Casino Gambling, David Frum, Glenn Reynolds, Legalized Gambling, Problem Gamblers, Riverboat Casinos, Subsidies
I generally don’t gamble, but I believe that gambling should be legal, and not just at casinos on rivers and lagoons. Those high-profile casino developments involve a lot of concentrated economic and political power in the service of providing a willing counter-party for bettors, always at odds that garner a tidy profit for the casino. That power is associated with some dark realities, as local governments stumble over each other to provide incentives (ahem!!) for these developments. Unfortunately, other than a limited number of jobs for locals and the ephemeral thrills derived by bettors, the ongoing operations of casinos do not provide much benefit to their local economies, and are very likely a drag on local growth. This is the subject of “A Good Way To Wreck a Local Economy: Build Casinos,” by David Frum in The Atlantic. Here is one of Frum’s nuggets:
“The impact of casinos on neighboring property values is “unambiguously negative,” according to the economists at the National Association of Realtors. Casinos don’t encourage non-gaming businesses to open nearby, because the people who most often visit casinos do not wander out to visit other shops and businesses. A casino is not like a movie theater or a sports stadium, offering a time-limited amusement. It is designed to be an all-absorbing environment that does not release its customers until they have exhausted their money.”
Glenn Reynolds, on his Instapundit blog, says:
“A casino is basically a sign that the local political class has wrecked things already enough that they need a new approach to squeeze sufficient graft out of the wreckage. That’s especially true now that casinos are common enough that they mostly draw from the (already economically suffering) local region.”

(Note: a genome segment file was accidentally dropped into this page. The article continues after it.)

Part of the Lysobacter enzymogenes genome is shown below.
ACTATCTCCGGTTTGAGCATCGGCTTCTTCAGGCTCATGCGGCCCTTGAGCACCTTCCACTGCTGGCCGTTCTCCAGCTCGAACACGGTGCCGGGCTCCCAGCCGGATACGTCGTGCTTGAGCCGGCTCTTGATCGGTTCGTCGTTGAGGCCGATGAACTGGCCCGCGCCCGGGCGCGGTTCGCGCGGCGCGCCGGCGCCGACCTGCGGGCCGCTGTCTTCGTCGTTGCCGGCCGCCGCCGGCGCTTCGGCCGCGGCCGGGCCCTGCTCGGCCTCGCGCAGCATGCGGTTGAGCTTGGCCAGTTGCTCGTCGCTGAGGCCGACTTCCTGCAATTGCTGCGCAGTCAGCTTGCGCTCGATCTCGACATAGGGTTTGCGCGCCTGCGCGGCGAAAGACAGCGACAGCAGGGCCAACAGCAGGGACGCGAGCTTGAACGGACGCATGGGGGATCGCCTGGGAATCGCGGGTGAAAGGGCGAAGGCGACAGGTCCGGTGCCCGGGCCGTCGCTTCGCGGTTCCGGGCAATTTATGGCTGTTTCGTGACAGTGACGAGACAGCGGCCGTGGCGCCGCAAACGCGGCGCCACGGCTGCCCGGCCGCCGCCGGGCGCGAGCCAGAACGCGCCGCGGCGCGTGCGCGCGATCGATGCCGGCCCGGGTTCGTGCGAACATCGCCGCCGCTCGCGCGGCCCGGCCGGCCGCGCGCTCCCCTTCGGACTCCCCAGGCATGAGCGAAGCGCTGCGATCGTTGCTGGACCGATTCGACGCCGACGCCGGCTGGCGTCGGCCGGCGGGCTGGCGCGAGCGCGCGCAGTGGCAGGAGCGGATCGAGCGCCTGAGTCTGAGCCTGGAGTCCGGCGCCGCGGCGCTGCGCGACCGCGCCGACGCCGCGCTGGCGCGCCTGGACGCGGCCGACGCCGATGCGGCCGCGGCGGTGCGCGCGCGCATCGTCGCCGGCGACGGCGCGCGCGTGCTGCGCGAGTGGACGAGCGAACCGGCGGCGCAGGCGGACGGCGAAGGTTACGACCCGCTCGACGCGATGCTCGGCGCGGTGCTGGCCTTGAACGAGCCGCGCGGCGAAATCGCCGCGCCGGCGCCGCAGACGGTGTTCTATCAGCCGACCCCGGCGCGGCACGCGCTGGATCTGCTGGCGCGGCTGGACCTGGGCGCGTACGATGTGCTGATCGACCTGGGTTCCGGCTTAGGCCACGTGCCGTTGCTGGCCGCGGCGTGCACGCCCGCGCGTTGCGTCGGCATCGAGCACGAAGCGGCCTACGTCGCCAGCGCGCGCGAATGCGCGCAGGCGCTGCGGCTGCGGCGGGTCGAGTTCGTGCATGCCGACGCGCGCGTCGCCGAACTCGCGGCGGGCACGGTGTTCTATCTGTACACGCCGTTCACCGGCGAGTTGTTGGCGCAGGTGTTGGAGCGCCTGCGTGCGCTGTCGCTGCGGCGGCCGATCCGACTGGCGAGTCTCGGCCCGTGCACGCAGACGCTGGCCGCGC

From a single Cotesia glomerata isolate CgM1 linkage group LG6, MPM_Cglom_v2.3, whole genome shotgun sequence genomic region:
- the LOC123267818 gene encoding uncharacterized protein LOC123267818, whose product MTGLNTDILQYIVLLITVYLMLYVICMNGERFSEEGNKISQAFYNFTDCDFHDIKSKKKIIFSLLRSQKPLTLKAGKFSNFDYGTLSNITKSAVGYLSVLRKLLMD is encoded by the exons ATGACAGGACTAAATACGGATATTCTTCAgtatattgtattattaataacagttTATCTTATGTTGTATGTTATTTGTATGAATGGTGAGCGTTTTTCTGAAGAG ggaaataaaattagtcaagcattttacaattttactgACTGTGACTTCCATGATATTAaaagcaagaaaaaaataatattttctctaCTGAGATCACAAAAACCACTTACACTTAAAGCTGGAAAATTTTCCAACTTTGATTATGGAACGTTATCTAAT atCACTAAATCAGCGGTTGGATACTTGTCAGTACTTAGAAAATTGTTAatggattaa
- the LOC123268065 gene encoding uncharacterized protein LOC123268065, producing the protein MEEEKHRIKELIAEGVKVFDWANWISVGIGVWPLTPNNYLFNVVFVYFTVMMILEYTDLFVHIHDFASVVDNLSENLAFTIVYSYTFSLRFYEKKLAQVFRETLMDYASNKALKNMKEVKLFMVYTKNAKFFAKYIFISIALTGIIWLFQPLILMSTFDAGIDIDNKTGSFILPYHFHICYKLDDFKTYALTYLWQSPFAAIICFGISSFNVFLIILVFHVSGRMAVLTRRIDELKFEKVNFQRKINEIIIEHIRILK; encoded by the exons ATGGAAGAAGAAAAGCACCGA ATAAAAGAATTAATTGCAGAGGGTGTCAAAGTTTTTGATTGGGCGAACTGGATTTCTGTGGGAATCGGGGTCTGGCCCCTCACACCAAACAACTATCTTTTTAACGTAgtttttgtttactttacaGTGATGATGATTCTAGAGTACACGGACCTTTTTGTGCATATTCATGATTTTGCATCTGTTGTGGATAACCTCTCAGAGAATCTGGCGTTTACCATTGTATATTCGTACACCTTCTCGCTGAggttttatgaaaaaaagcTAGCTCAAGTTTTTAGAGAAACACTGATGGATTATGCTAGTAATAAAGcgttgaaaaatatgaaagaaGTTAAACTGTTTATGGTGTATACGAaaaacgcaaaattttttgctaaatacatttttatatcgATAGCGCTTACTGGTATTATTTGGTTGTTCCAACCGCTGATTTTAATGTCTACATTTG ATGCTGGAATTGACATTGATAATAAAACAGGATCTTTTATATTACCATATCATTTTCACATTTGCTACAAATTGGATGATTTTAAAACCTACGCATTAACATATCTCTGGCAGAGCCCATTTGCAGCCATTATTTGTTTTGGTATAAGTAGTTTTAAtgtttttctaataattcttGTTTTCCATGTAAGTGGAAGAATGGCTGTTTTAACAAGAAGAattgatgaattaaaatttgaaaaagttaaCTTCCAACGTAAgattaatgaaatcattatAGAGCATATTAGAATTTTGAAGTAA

I think Reynolds’ is referring to casinos that are subsidized by local governments with some degree of protection from local competition (which is afforded to some extent by laws that require casinos to “float”).
Frum makes much of the negative personal and social consequences of problem gambling. In light of his assertions, how could I support more general legalization? First, an end to subsidies for big casino developments would be an important step. Second, legal betting would expand personal liberty, which should be a sufficient justification. Legal or not, there will always be problem gamblers, but that’s not a good reason to curtail the rights of those capable of restraint. In addition, more general legalization would help keep local gambling dollars circulating locally, rather than sucked out of the local economy via casino profits or internet gambling. Another answer lies in what I suspect would be a less elastic supply of willing counterparty dollars, in a competitive environment (assuming an absence of subsidies to large gaming providers), to satisfy the presumed expansion of betting demand.